The victims of the Guildford pub bombings carried out by the IRA nearly 48 years ago were unlawfully killed by a powerful time bomb planted by a “courting couple”, a coroner has ruled.
Soldiers Caroline Slater, 18, William Forsyth, 18, John Hunter, 17, and Ann Hamilton, 19, and civilian Paul Craig, 21, died and 65 people were injured in the blast – carried out by the terrorists during the height of the Northern Ireland Troubles – at the Horse and Groom pub in the Surrey town on October 5, 1974.
The bomb which went off at around 8.50pm was equivalent to 18 sticks of dynamite, and is likely to have been placed in the pub by a man and woman, Surrey Coroner’s Court heard on Thursday.
Coroner Richard Travers, concluding the inquest, said: “The bomb contained approximately four-and-a-half kilograms of nitroglycerine-based high explosive and had been planted under a bench seat in the public house some time after it opened at 5.30pm that evening.
“None of them was targeted personally, rather the public house and the area in which they were sitting were targeted because they were popular, and crowded, with military personnel.
“I pass on my very sincere condolences to the families and friends of all those who died as a result of this appalling act of terrorism.”
The court heard the four military victims were new recruits who had been enjoying their first Saturday night off to socialise, while Mr Craig was a friend of someone at the pub.
There were around 120 people at the pub when the “violent, intense and devastating” explosion occurred.
Mr Travers went on: “There was a loud bang and bright flash emanating from the main alcove, followed by darkness, dust, panic, chaos and confusion.
“A number of witnesses in the main alcove also described a feeling of electrocution which could not have been caused by the blast and which I find was likely to have been the result of live electricity cables falling down from the ceiling.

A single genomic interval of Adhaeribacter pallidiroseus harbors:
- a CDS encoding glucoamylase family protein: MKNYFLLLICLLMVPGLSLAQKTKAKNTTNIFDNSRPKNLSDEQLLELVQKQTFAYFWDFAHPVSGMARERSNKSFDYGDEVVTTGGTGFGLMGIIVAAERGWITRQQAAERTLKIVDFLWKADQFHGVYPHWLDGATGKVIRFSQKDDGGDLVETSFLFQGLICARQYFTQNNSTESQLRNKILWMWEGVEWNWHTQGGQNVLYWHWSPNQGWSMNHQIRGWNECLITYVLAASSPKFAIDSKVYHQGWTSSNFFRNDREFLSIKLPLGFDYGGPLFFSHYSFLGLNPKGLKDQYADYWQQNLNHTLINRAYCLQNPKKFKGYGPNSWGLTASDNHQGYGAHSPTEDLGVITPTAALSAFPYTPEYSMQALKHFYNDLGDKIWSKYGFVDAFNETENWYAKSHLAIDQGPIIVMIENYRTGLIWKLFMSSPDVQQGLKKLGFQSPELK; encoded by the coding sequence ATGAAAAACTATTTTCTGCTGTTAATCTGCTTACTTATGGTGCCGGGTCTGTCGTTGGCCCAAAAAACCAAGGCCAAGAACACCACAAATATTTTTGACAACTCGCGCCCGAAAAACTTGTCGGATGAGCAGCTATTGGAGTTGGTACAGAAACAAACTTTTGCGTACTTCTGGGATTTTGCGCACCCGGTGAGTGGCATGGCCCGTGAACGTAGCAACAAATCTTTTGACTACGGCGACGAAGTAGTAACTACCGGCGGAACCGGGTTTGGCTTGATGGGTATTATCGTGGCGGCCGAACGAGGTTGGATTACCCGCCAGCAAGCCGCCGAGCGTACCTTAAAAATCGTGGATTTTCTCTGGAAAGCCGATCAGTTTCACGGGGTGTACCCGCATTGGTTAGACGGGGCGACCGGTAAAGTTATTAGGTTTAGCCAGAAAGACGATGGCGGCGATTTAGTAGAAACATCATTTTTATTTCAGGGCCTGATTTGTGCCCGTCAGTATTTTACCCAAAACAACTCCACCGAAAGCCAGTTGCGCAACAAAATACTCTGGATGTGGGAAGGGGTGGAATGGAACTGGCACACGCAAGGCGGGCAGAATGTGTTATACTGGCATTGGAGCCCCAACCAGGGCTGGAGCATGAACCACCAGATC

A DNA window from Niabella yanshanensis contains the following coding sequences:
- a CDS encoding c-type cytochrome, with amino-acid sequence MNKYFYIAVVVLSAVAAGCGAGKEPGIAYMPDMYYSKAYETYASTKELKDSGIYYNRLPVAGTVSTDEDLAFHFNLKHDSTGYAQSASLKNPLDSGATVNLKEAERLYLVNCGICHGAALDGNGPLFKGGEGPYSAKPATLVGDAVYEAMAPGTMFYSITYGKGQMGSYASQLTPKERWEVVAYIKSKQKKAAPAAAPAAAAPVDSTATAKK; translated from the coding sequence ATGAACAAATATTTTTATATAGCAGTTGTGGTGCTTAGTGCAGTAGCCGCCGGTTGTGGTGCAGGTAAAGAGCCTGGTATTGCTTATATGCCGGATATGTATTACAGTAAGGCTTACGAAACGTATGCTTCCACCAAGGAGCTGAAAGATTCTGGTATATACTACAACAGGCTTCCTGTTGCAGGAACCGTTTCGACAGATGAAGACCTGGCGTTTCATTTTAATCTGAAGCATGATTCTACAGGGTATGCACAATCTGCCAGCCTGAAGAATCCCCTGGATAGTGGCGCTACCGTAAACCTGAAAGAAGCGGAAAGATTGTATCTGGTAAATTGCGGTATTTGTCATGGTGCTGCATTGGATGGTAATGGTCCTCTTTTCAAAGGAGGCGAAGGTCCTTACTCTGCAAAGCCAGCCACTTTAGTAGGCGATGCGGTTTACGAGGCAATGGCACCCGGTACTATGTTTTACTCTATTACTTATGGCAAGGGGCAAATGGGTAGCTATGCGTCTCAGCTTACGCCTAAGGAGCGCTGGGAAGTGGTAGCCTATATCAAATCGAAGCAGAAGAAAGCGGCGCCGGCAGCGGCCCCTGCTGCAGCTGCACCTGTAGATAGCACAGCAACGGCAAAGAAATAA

“It must have been terrifying.”
He went on to say the device was detonated by an “electrically-initiated firing circuit”, and was a time bomb which had been ticking quietly.
He said the bomb would have been an “immense, unstoppable force” and “extremely traumatic and disorientating”.
It caused a wall and fireplace to be blown into another room, obliterating parts of the building and causing the victims to fall through to the cellar.
Mr Travers said: “I am satisfied from the totality of the evidence that the bomb was probably planted by a young man a woman often referred to as a ‘courting couple’.
“This couple were seen in the main alcove on the bench seat above where the bomb was planted.”
The inquest did not have the scope to explore who was responsible for the bomb, the composition of the explosive device or any claims that police lied during the trial of the Guildford Four.
Retired police officer Robin Young said in evidence earlier this month a “huge bang” was followed by “utter confusion and mass hysteria” after the first of two bombs.
He said he could see “bodies, a lot of debris and mess” in the crater, with some victims “alive, screaming and shouting” inside.
Retired ambulance driver attendant William Edwards, of The Shoe, a hamlet in Wiltshire, recalled treating one burns victim, adding: “It looked like his clothes had just been blasted off.”
It was also described as a “bloodbath and utter chaos”.
Mr Craig was killed almost immediately, while Private Hamilton, Private Slater and Guardsman Hunter died between five and 15 minutes later.
Guardsman Forsyth died two hours later in hospital, with all of them suffering “very serious blast injuries”.
Eleven people, the Guildford Four and Maguire Seven, were found guilty over the atrocity but their convictions were later quashed.
The incident and its aftermath inspired the 1993 film In The Name Of The Father, starring Oscar-winning actor Daniel Day-Lewis.
In 1976, IRA members Brendan Dowd and Martin Joseph O’Connell admitted carrying out the bombings but were never charged as both had been imprisoned in the 1970s for other offences and freed during the Northern Ireland peace process.
Mr Travers added: “I find that there was nothing specific about the date of the attack or the choice of the pub which could have made the bombings reasonably foreseeable or preventable.”
Detective Chief Constable Nev Kemp of Surrey Police, speaking outside court after the conclusion, said: “Alongside the disclosure process we’ve been examining all the material and assessing it to consider whether a re-investigation is a viable option.
“We will also need to consider material and evidence that’s come from this process and these proceedings and it’s a complex process we are undergoing.
“No date has been set yet for that to be finalised, but once it is complete, Surrey Police will consider whether a re-investigation is a viable option.”